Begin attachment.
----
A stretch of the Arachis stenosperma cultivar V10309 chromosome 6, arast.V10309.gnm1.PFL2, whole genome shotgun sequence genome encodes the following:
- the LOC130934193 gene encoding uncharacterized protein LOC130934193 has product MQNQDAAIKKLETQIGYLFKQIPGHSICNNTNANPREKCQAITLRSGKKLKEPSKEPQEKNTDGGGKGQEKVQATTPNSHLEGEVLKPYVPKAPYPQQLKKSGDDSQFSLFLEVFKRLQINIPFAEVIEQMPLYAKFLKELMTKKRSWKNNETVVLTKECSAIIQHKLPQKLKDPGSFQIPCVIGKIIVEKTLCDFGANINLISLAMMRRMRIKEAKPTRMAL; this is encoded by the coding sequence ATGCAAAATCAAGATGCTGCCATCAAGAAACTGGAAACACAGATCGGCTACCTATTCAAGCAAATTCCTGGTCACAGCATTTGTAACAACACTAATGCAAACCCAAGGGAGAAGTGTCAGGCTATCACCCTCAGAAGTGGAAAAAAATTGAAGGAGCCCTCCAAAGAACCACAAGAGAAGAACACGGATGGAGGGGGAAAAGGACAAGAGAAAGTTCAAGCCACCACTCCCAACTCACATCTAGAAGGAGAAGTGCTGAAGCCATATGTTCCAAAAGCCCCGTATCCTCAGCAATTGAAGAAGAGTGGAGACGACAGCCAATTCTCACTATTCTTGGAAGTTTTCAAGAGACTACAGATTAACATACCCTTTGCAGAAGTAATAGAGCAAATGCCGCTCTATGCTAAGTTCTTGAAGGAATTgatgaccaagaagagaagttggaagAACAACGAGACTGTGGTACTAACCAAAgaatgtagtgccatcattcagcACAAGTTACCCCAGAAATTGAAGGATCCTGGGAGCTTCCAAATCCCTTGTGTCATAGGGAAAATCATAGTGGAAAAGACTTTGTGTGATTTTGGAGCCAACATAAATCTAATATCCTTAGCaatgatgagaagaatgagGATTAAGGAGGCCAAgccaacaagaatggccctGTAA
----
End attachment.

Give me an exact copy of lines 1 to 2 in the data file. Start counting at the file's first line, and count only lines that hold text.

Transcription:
A stretch of the Arachis stenosperma cultivar V10309 chromosome 6, arast.V10309.gnm1.PFL2, whole genome shotgun sequence genome encodes the following:
- the LOC130934193 gene encoding uncharacterized protein LOC130934193 has product MQNQDAAIKKLETQIGYLFKQIPGHSICNNTNANPREKCQAITLRSGKKLKEPSKEPQEKNTDGGGKGQEKVQATTPNSHLEGEVLKPYVPKAPYPQQLKKSGDDSQFSLFLEVFKRLQINIPFAEVIEQMPLYAKFLKELMTKKRSWKNNETVVLTKECSAIIQHKLPQKLKDPGSFQIPCVIGKIIVEKTLCDFGANINLISLAMMRRMRIKEAKPTRMAL; this is encoded by the coding sequence ATGCAAAATCAAGATGCTGCCATCAAGAAACTGGAAACACAGATCGGCTACCTATTCAAGCAAATTCCTGGTCACAGCATTTGTAACAACACTAATGCAAACCCAAGGGAGAAGTGTCAGGCTATCACCCTCAGAAGTGGAAAAAAATTGAAGGAGCCCTCCAAAGAACCACAAGAGAAGAACACGGATGGAGGGGGAAAAGGACAAGAGAAAGTTCAAGCCACCACTCCCAACTCACATCTAGAAGGAGAAGTGCTGAAGCCATATGTTCCAAAAGCCCCGTATCCTCAGCAATTGAAGAAGAGTGGAGACGACAGCCAATTCTCACTATTCTTGGAAGTTTTCAAGAGACTACAGATTAACATACCCTTTGCAGAAGTAATAGAGCAAATGCCGCTCTATGCTAAGTTCTTGAAGGAATTgatgaccaagaagagaagttggaagAACAACGAGACTGTGGTACTAACCAAAgaatgtagtgccatcattcagcACAAGTTACCCCAGAAATTGAAGGATCCTGGGAGCTTCCAAATCCCTTGTGTCATAGGGAAAATCATAGTGGAAAAGACTTTGTGTGATTTTGGAGCCAACATAAATCTAATATCCTTAGCaatgatgagaagaatgagGATTAAGGAGGCCAAgccaacaagaatggccctGTAA